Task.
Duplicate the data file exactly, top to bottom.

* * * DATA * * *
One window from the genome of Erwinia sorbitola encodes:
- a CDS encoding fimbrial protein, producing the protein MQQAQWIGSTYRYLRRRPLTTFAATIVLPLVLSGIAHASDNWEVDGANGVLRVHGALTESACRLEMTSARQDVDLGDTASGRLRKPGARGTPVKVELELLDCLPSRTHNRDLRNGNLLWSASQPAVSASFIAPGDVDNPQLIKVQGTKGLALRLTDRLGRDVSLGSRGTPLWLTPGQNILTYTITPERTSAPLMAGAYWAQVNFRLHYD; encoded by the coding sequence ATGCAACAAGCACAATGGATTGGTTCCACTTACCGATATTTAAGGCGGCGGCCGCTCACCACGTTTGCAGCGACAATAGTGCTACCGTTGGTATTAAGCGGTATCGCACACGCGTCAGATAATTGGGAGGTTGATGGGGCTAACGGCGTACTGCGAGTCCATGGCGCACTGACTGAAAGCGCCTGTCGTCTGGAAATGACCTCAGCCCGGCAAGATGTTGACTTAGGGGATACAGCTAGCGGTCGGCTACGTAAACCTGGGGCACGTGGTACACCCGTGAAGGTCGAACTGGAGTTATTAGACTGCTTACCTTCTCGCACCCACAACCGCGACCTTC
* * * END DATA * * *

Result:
One window from the genome of Erwinia sorbitola encodes:
- a CDS encoding fimbrial protein, producing the protein MQQAQWIGSTYRYLRRRPLTTFAATIVLPLVLSGIAHASDNWEVDGANGVLRVHGALTESACRLEMTSARQDVDLGDTASGRLRKPGARGTPVKVELELLDCLPSRTHNRDLRNGNLLWSASQPAVSASFIAPGDVDNPQLIKVQGTKGLALRLTDRLGRDVSLGSRGTPLWLTPGQNILTYTITPERTSAPLMAGAYWAQVNFRLHYD; encoded by the coding sequence ATGCAACAAGCACAATGGATTGGTTCCACTTACCGATATTTAAGGCGGCGGCCGCTCACCACGTTTGCAGCGACAATAGTGCTACCGTTGGTATTAAGCGGTATCGCACACGCGTCAGATAATTGGGAGGTTGATGGGGCTAACGGCGTACTGCGAGTCCATGGCGCACTGACTGAAAGCGCCTGTCGTCTGGAAATGACCTCAGCCCGGCAAGATGTTGACTTAGGGGATACAGCTAGCGGTCGGCTACGTAAACCTGGGGCACGTGGTACACCCGTGAAGGTCGAACTGGAGTTATTAGACTGCTTACCTTCTCGCACCCACAACCGCGACCTTC